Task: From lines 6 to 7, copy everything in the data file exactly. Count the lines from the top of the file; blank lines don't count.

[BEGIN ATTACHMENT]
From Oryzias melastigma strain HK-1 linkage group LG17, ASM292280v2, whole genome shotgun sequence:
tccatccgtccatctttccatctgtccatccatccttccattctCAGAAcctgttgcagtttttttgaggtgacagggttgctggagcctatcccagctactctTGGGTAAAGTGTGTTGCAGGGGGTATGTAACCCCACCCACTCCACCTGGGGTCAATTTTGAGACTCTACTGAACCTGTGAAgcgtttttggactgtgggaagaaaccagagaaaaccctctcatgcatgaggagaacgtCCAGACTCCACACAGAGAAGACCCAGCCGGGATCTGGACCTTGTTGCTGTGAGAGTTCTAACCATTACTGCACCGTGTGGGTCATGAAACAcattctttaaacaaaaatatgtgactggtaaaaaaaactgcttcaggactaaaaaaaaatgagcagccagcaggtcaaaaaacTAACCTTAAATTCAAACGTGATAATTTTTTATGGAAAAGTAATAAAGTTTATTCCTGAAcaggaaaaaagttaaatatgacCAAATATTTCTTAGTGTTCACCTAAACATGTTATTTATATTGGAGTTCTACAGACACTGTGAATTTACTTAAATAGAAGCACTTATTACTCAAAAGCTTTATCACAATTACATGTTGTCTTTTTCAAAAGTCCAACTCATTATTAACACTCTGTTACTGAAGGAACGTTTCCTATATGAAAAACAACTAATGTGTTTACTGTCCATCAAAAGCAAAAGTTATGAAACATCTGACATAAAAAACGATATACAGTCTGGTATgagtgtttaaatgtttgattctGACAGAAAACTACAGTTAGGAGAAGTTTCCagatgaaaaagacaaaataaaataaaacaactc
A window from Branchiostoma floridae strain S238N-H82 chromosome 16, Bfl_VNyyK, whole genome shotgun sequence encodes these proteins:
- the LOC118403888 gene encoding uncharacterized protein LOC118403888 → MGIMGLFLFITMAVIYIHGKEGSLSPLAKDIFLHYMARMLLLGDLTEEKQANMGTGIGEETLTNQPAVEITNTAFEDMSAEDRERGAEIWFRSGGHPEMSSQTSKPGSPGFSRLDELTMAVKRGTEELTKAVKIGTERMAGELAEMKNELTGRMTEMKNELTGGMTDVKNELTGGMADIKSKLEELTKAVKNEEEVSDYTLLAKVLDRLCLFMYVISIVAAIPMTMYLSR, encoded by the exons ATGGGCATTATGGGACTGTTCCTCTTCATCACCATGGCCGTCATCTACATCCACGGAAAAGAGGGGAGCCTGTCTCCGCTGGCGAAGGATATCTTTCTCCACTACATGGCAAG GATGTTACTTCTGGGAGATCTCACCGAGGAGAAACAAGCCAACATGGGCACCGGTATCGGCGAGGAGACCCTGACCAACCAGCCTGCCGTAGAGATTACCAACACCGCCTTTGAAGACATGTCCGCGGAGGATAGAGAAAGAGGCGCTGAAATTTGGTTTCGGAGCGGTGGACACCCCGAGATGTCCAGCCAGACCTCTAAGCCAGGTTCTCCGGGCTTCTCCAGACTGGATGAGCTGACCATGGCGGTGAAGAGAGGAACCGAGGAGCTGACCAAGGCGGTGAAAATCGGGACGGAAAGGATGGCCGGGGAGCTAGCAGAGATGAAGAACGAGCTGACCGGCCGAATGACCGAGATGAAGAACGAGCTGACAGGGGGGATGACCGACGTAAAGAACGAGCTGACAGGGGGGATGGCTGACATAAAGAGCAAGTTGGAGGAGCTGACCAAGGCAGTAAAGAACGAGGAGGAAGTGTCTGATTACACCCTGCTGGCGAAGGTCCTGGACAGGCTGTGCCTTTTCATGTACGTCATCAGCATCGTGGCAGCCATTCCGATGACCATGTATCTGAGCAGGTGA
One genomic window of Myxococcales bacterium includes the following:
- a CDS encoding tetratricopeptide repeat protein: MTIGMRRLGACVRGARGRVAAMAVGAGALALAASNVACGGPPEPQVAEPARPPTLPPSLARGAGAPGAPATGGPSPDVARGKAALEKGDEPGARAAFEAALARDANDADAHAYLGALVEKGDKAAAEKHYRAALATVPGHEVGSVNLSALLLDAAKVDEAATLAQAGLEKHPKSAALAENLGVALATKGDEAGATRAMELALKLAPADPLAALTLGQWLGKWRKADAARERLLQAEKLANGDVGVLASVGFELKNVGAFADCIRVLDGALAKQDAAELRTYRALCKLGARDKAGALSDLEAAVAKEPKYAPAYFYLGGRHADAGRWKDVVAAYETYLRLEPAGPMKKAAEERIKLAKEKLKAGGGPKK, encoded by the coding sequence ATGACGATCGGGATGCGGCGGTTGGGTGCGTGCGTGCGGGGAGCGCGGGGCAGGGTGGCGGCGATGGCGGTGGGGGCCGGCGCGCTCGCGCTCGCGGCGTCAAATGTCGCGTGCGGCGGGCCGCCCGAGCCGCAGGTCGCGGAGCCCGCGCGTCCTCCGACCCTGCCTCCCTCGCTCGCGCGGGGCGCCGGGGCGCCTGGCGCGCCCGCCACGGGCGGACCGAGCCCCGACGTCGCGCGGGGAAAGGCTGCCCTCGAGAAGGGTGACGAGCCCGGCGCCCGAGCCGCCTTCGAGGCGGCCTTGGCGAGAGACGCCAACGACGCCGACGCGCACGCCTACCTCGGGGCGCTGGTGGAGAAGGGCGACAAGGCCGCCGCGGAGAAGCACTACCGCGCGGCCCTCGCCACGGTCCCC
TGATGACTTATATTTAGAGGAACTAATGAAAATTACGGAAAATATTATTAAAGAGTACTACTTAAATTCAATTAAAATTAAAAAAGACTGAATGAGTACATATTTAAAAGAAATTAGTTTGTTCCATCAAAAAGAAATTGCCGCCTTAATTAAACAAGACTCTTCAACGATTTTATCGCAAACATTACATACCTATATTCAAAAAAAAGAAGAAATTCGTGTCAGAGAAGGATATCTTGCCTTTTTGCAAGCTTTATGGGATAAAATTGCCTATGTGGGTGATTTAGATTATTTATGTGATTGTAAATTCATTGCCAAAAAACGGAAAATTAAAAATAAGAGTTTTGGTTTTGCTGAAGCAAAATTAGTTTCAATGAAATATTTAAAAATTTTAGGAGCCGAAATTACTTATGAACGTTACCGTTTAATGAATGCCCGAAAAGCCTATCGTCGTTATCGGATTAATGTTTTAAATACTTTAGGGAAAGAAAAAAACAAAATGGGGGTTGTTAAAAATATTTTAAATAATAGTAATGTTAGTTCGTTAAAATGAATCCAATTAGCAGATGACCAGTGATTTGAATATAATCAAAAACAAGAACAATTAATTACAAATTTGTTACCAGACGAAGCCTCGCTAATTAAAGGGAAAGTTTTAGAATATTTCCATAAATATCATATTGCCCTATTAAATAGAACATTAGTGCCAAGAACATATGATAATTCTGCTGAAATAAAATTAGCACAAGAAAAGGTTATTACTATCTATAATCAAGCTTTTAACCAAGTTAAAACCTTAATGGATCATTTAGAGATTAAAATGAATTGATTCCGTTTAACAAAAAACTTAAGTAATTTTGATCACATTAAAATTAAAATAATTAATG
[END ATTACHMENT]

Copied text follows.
- a CDS encoding tetratricopeptide repeat protein: MTIGMRRLGACVRGARGRVAAMAVGAGALALAASNVACGGPPEPQVAEPARPPTLPPSLARGAGAPGAPATGGPSPDVARGKAALEKGDEPGARAAFEAALARDANDADAHAYLGALVEKGDKAAAEKHYRAALATVPGHEVGSVNLSALLLDAAKVDEAATLAQAGLEKHPKSAALAENLGVALATKGDEAGATRAMELALKLAPADPLAALTLGQWLGKWRKADAARERLLQAEKLANGDVGVLASVGFELKNVGAFADCIRVLDGALAKQDAAELRTYRALCKLGARDKAGALSDLEAAVAKEPKYAPAYFYLGGRHADAGRWKDVVAAYETYLRLEPAGPMKKAAEERIKLAKEKLKAGGGPKK, encoded by the coding sequence ATGACGATCGGGATGCGGCGGTTGGGTGCGTGCGTGCGGGGAGCGCGGGGCAGGGTGGCGGCGATGGCGGTGGGGGCCGGCGCGCTCGCGCTCGCGGCGTCAAATGTCGCGTGCGGCGGGCCGCCCGAGCCGCAGGTCGCGGAGCCCGCGCGTCCTCCGACCCTGCCTCCCTCGCTCGCGCGGGGCGCCGGGGCGCCTGGCGCGCCCGCCACGGGCGGACCGAGCCCCGACGTCGCGCGGGGAAAGGCTGCCCTCGAGAAGGGTGACGAGCCCGGCGCCCGAGCCGCCTTCGAGGCGGCCTTGGCGAGAGACGCCAACGACGCCGACGCGCACGCCTACCTCGGGGCGCTGGTGGAGAAGGGCGACAAGGCCGCCGCGGAGAAGCACTACCGCGCGGCCCTCGCCACGGTCCCC
TGATGACTTATATTTAGAGGAACTAATGAAAATTACGGAAAATATTATTAAAGAGTACTACTTAAATTCAATTAAAATTAAAAAAGACTGAATGAGTACATATTTAAAAGAAATTAGTTTGTTCCATCAAAAAGAAATTGCCGCCTTAATTAAACAAGACTCTTCAACGATTTTATCGCAAACATTACATACCTATATTCAAAAAAAAGAAGAAATTCGTGTCAGAGAAGGATATCTTGCCTTTTTGCAAGCTTTATGGGATAAAATTGCCTATGTGGGTGATTTAGATTATTTATGTGATTGTAAATTCATTGCCAAAAAACGGAAAATTAAAAATAAGAGTTTTGGTTTTGCTGAAGCAAAATTAGTTTCAATGAAATATTTAAAAATTTTAGGAGCCGAAATTACTTATGAACGTTACCGTTTAATGAATGCCCGAAAAGCCTATCGTCGTTATCGGATTAATGTTTTAAATACTTTAGGGAAAGAAAAAAACAAAATGGGGGTTGTTAAAAATATTTTAAATAATAGTAATGTTAGTTCGTTAAAATGAATCCAATTAGCAGATGACCAGTGATTTGAATATAATCAAAAACAAGAACAATTAATTACAAATTTGTTACCAGACGAAGCCTCGCTAATTAAAGGGAAAGTTTTAGAATATTTCCATAAATATCATATTGCCCTATTAAATAGAACATTAGTGCCAAGAACATATGATAATTCTGCTGAAATAAAATTAGCACAAGAAAAGGTTATTACTATCTATAATCAAGCTTTTAACCAAGTTAAAACCTTAATGGATCATTTAGAGATTAAAATGAATTGATTCCGTTTAACAAAAAACTTAAGTAATTTTGATCACATTAAAATTAAAATAATTAATG